The gospel reading (Mark 10:2-16), especially in its first part (divorce, etc.) seems to contain a whole lot of Law and not a whole lot of grace. Especially for those in our congregations who have experienced separation/divorce, etc.
And yet, I don’t feel it’s faithful to the text we’ve been given to skip to the warm fuzzy part of Jesus welcoming the children, and only talk about that. To paraphrase Martin Marty from a few years ago, we need to preach through difficult texts, not around them.
So, with that in the background, I’m offering the following:
Instead of approaching this text as a description of what God “wants” from this broken creation, or understanding it as a direct quote for the mouth of Jesus (which, of course, must then be “obeyed”), might we instead approach this text as a parable? As a parable, not from Jesus, but from Mark?
It seems to me that a consistent theme throughout this reading (including the warm fuzzy part), especially if we read it as a parable, is the theme of power and its mis-use. According to Mark, for a man to divorce his spouse, all he had to do was fill out a sheet of paper saying “You’re not welcome anymore.” She did not have that right. She had no power. The hubby had it all.
But, lest we think that Jesus is saying spouses should have that power equally, and then everything would be wonderful, we get the explanation to the disciples later on. In this section, Jesus says that neither party can unilaterally cut the other one off. Equality does not mean everyone has the same power. In this case, it means everyone has the same vulnerability.
Suddenly it makes sense that Mark would follow this up with a story of Jesus welcoming the children (especially given that the disciples try to exert power over them by keeping these unimportant people away from the important one, i.e. Jesus). Kids had no say in virtually anything; they were the epitome of vulnerability. So who does Jesus embrace?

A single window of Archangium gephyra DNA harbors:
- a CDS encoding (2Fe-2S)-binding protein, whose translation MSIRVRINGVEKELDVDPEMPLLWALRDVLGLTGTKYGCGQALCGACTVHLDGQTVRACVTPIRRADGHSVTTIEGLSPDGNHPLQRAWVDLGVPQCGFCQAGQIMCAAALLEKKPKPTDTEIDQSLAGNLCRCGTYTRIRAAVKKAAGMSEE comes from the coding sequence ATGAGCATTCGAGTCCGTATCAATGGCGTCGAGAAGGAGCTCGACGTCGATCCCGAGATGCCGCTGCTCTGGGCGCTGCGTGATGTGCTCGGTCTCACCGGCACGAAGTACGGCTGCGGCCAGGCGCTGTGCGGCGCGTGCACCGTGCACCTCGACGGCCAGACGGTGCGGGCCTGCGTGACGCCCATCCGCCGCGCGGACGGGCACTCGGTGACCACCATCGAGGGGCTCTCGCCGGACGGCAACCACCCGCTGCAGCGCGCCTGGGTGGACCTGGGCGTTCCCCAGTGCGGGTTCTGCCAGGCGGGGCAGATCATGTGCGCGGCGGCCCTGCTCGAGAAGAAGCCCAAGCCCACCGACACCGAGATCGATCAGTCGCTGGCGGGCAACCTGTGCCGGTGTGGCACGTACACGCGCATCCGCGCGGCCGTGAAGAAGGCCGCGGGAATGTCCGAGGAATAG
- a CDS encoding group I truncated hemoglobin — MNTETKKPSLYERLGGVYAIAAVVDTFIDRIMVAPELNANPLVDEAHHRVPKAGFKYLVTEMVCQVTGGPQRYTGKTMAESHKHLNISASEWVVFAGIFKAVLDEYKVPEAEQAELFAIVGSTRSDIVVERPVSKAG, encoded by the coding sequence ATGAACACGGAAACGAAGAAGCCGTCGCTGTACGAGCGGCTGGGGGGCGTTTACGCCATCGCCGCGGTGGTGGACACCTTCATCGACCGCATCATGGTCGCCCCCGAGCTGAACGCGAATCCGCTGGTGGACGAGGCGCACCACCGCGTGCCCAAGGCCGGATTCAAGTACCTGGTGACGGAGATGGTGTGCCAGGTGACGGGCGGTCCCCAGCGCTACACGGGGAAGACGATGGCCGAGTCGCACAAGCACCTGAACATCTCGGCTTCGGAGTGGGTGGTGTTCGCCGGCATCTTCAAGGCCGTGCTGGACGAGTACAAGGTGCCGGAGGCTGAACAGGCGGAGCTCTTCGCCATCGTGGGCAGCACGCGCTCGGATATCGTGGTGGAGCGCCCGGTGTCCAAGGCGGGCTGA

So. We are left, not with a rule about refusing to allow any marriage to break up at any time; we are left with a parable about power and its mis-use, and the call to embrace our shared vulnerability.
Which I experienced last night at the local commemoration for missing and murdered indigenous women and girls.
The official commemorations were done, but it hadn’t taken very long, and people felt no desire to leave right away, so it turned into a sharing circle.
At one point, I asked to speak. I said it was important for me to be there, representing the church, as an act of repentance, since the church has far too often aligned itself with the powerful, and as a supporter of the status quo. I said this is inappropriate, and it’s not the people of the power structures with whom we should be standing.
A while later, a woman, a Mi’kmaq woman who led part of the evening, said (still in the circle), “I want to thank you for saying what you said. It means a lot to me, because my mother was a survivor of a Residential School.”
I couldn’t help but think of the story from Mark. When one “side” claims all the power, and exercises it over others, life is not as God desires. When we share a mutual vulnerability, we learn to live together, and all the children can begin to find a welcome.